On Monday, Germany Will Experience A ‘Mega-Strike’
On March 27, German railway workers and public sector employees will shut down the whole country.
All trains are being canceled. Airports, freeways, hospitals, and daycare centers will all be affected.
France is currently in flames. Millions have been taking to the streets to protest against the government’s anti-democratic measure to raise the retirement age. Across the Rhine, Germany — where there tend to be far fewer strikes — is also set to experience a historic strike.
Starting on Monday at midnight and lasting for 24 hours, hundreds of thousands of workers will be on strike. This is set to be the biggest strike in Germany in more than 30 years. It represents a convergence of different struggles in progress.
On the one hand, the railway workers’ union EVG (not the same as the train drivers’ union GDL) is demanding a 12 percent raise for their members. Three decades after a partial privatization, the state-owned railway company Deutsche Bahn is in permanent crisis, with workers desperately holding together a system that has been hollowed out by under investment. The participation is going to be so high that management announced the cancellation of all trains in the country.
On the other hand, the service sector union ver.di is negotiating a contract for public-sector workers. The TVöD contract covers 2.5 million employees of federal and city governments — in all kinds of workplaces, from hospitals to daycare centers to government offices — and the union is demanding 10.5 percent more money for everyone. The governments are only offering raises of 5 percent — which, since it’s below the inflation rate, would mean across-the-board wage cuts.
Other strikes are taking place now as well. Just last week, thousands of Berlin teachers were on strike for two days demanding smaller classes. Before that was a massive strike at the privatized German postal service. There, the ver.di bureaucracy announced a terrible compromise at the last second — a “raise” below the inflation rate, so a de facto wage cut — even though 86 percent of union members had voted to strike for as long as necessary until the full demands were won. This is a warning that the union bureaucrats are not to be trusted.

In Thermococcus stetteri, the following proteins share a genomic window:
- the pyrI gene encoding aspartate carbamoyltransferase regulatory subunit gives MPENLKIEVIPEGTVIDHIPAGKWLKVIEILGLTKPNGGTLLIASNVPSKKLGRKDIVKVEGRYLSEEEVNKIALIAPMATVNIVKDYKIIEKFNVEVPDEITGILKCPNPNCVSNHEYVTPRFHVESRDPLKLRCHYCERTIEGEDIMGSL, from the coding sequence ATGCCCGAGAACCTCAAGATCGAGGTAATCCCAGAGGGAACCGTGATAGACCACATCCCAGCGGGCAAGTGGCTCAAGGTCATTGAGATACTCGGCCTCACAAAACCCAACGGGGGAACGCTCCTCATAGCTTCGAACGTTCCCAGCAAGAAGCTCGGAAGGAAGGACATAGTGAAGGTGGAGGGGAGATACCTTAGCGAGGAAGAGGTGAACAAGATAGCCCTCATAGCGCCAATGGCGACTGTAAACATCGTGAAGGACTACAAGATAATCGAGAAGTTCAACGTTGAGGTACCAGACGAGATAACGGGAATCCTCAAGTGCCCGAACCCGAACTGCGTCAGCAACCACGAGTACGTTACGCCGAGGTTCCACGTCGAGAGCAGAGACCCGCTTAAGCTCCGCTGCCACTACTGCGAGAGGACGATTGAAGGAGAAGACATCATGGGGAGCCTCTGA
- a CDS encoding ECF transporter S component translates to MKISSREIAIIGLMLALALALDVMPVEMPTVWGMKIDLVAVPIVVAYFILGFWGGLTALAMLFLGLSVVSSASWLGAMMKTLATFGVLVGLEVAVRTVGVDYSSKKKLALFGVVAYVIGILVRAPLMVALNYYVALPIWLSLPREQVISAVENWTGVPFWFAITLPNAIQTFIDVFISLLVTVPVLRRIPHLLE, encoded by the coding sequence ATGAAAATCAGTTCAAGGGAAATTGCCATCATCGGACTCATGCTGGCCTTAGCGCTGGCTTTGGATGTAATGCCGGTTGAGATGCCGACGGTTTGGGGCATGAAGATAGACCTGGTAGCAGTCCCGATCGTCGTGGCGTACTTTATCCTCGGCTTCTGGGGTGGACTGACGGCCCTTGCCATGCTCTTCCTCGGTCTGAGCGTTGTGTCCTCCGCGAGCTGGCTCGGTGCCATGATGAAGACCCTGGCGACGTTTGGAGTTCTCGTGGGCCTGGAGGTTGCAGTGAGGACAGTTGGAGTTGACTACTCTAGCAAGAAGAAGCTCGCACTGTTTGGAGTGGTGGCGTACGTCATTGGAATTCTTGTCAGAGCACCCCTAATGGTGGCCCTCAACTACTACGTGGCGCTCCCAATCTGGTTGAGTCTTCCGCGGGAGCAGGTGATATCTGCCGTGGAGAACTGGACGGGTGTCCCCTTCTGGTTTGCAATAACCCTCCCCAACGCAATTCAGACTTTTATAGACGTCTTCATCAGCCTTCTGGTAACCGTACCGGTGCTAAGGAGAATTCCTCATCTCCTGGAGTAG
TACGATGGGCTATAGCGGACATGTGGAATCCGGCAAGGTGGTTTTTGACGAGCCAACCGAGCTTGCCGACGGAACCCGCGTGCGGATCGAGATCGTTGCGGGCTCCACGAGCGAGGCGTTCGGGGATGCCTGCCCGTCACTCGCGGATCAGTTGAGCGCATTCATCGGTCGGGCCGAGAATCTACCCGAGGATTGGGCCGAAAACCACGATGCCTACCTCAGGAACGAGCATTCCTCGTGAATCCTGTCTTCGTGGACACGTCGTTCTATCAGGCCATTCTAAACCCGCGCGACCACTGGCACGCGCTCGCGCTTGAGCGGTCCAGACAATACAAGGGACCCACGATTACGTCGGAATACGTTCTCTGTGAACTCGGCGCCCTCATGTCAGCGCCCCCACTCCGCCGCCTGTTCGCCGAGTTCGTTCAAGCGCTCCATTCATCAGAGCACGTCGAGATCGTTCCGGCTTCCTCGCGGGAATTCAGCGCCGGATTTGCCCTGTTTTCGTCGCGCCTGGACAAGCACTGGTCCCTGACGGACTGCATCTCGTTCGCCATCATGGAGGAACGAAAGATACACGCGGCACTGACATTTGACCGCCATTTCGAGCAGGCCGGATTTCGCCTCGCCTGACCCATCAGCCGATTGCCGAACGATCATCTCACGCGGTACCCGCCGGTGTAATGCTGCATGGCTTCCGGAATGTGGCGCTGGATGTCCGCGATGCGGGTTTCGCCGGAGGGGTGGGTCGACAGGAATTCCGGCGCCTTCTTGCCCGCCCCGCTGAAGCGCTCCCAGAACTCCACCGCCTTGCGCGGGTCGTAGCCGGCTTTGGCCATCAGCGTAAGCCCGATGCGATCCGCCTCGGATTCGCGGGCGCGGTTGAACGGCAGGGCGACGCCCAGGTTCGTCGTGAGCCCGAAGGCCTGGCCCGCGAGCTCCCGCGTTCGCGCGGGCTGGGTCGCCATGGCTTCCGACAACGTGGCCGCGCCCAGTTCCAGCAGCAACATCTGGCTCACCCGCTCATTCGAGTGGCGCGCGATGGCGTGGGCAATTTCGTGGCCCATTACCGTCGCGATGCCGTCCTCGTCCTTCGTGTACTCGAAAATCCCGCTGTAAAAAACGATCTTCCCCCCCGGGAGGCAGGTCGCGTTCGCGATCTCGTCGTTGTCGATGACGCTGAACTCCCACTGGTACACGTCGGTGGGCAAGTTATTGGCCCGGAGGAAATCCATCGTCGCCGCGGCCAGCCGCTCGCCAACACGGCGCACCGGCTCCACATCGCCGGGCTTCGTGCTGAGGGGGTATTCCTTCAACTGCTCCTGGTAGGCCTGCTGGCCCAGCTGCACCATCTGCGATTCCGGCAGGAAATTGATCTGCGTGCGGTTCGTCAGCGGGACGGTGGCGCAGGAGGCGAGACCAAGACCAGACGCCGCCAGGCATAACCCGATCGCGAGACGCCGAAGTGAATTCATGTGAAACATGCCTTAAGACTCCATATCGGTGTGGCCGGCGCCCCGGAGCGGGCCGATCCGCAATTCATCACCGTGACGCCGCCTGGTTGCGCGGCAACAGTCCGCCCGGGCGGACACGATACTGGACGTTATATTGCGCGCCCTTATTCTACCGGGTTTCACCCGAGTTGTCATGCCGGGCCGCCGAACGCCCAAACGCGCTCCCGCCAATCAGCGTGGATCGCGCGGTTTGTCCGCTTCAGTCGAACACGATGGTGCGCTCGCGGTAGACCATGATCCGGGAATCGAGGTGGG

Faced with the “Mega Strike” on Monday, the capitalists’ representatives are attacking the right to strike, crying that the population “is being taken hostage” by unions. But the situation is the exact opposite: the only hostage-takers are the bosses. They threaten millions of working-class people: if you don’t keep working, for ever-lower wages, you’ll be thrown out on the street. But in the strikes, we see that workers are rejecting this blackmail. They are showing who is keeping the economy running: by simply folding their arms, they are able to bring everything to a standstill.
Different governments in Germany — whether they are led by social democrats, conservatives, greens, or even “The Left” — are all claiming that there is not enough money for wage increases to match inflation. But these same parties had no problem providing €100 billion for the military. At the same time, German corporations are making record profits. These capitalist politicians tell working people to “tighten their belts” to support the war effort — but they would never even dream of touching corporate profits.
On Monday, buses, trams, and subways in different German cities will stand still. Higher wages for workers in public transport companies are essential to recruiting new workers and overcoming the desperate shortages of personnel. And that is in turn essential for reducing carbon emissions in the transport sector. This is therefore also a climate strike. That’s why Fridays for Future and other climate activists have declared their support for it. The German government, which includes the so-called Green Party, is only interested in building freeways and subsidizing the car industry.
Unlike in France, it is unusual in Germany for different strikes to take place on the same day like this. Germany has one main union confederation, the DGB, with almost six million members. Yet the affiliated unions are involved in constant bureaucratic wrangling and almost never work together. Even during the “Mega-Strike” in Berlin, for example, the EVG and ver.di are planning to march separately.
The “mega-strike” is thus a result of huge pressure from below in Germany’s large but largely passive unions. Inflation has made it essential for workers to fight for wage increases. At the same time, workers in France are showing that fighting can get results, inspiring their class siblings across the border. But there is another important lesson from Paris: a one-day strike will not be enough. The “Mega Strike” deserves full support — and can only be a start for a real struggle to make the capitalists pay for their crisis.